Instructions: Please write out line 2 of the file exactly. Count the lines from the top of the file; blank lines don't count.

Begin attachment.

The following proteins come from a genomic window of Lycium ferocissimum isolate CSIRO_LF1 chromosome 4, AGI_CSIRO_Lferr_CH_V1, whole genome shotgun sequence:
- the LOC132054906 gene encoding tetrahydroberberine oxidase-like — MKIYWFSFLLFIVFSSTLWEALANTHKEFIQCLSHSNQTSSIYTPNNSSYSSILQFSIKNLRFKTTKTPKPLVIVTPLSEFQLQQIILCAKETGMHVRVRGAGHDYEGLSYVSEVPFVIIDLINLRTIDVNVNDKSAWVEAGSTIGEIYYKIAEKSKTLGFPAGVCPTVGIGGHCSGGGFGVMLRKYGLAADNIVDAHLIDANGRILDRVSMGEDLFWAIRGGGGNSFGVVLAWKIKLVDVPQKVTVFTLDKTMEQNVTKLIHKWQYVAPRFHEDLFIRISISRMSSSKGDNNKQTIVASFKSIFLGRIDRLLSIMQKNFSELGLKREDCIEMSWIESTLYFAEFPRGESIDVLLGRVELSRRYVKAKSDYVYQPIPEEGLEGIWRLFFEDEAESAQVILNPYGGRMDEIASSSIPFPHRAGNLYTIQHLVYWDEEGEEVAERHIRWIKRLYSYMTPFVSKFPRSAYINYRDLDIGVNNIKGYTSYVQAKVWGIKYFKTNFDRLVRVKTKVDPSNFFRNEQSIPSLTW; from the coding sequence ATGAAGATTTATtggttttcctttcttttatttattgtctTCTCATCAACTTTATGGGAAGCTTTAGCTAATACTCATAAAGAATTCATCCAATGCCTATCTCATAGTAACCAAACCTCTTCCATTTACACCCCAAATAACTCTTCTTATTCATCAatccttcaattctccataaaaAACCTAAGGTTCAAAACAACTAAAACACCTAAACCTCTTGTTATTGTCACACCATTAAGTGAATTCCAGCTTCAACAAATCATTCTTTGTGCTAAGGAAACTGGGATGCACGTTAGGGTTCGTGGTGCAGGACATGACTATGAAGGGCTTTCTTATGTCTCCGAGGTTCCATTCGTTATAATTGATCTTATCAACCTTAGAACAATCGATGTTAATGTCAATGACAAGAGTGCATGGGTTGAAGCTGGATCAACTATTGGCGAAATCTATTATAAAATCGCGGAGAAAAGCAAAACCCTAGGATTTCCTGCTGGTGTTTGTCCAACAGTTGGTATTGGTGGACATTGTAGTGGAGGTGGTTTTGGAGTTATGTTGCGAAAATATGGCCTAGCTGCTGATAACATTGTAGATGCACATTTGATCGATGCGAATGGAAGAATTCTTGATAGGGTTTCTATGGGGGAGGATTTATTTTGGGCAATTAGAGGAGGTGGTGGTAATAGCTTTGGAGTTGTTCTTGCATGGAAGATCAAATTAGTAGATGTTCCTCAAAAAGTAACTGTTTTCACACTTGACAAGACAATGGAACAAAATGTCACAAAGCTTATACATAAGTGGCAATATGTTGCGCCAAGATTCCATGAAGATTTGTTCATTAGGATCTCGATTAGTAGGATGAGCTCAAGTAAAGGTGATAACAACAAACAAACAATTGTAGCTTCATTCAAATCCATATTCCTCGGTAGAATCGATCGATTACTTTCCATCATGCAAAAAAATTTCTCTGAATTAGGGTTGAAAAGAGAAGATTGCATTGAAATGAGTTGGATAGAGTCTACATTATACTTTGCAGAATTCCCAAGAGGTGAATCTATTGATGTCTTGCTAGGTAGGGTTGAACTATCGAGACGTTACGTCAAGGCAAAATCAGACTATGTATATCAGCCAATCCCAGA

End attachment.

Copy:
- the LOC132054906 gene encoding tetrahydroberberine oxidase-like — MKIYWFSFLLFIVFSSTLWEALANTHKEFIQCLSHSNQTSSIYTPNNSSYSSILQFSIKNLRFKTTKTPKPLVIVTPLSEFQLQQIILCAKETGMHVRVRGAGHDYEGLSYVSEVPFVIIDLINLRTIDVNVNDKSAWVEAGSTIGEIYYKIAEKSKTLGFPAGVCPTVGIGGHCSGGGFGVMLRKYGLAADNIVDAHLIDANGRILDRVSMGEDLFWAIRGGGGNSFGVVLAWKIKLVDVPQKVTVFTLDKTMEQNVTKLIHKWQYVAPRFHEDLFIRISISRMSSSKGDNNKQTIVASFKSIFLGRIDRLLSIMQKNFSELGLKREDCIEMSWIESTLYFAEFPRGESIDVLLGRVELSRRYVKAKSDYVYQPIPEEGLEGIWRLFFEDEAESAQVILNPYGGRMDEIASSSIPFPHRAGNLYTIQHLVYWDEEGEEVAERHIRWIKRLYSYMTPFVSKFPRSAYINYRDLDIGVNNIKGYTSYVQAKVWGIKYFKTNFDRLVRVKTKVDPSNFFRNEQSIPSLTW; from the coding sequence ATGAAGATTTATtggttttcctttcttttatttattgtctTCTCATCAACTTTATGGGAAGCTTTAGCTAATACTCATAAAGAATTCATCCAATGCCTATCTCATAGTAACCAAACCTCTTCCATTTACACCCCAAATAACTCTTCTTATTCATCAatccttcaattctccataaaaAACCTAAGGTTCAAAACAACTAAAACACCTAAACCTCTTGTTATTGTCACACCATTAAGTGAATTCCAGCTTCAACAAATCATTCTTTGTGCTAAGGAAACTGGGATGCACGTTAGGGTTCGTGGTGCAGGACATGACTATGAAGGGCTTTCTTATGTCTCCGAGGTTCCATTCGTTATAATTGATCTTATCAACCTTAGAACAATCGATGTTAATGTCAATGACAAGAGTGCATGGGTTGAAGCTGGATCAACTATTGGCGAAATCTATTATAAAATCGCGGAGAAAAGCAAAACCCTAGGATTTCCTGCTGGTGTTTGTCCAACAGTTGGTATTGGTGGACATTGTAGTGGAGGTGGTTTTGGAGTTATGTTGCGAAAATATGGCCTAGCTGCTGATAACATTGTAGATGCACATTTGATCGATGCGAATGGAAGAATTCTTGATAGGGTTTCTATGGGGGAGGATTTATTTTGGGCAATTAGAGGAGGTGGTGGTAATAGCTTTGGAGTTGTTCTTGCATGGAAGATCAAATTAGTAGATGTTCCTCAAAAAGTAACTGTTTTCACACTTGACAAGACAATGGAACAAAATGTCACAAAGCTTATACATAAGTGGCAATATGTTGCGCCAAGATTCCATGAAGATTTGTTCATTAGGATCTCGATTAGTAGGATGAGCTCAAGTAAAGGTGATAACAACAAACAAACAATTGTAGCTTCATTCAAATCCATATTCCTCGGTAGAATCGATCGATTACTTTCCATCATGCAAAAAAATTTCTCTGAATTAGGGTTGAAAAGAGAAGATTGCATTGAAATGAGTTGGATAGAGTCTACATTATACTTTGCAGAATTCCCAAGAGGTGAATCTATTGATGTCTTGCTAGGTAGGGTTGAACTATCGAGACGTTACGTCAAGGCAAAATCAGACTATGTATATCAGCCAATCCCAGA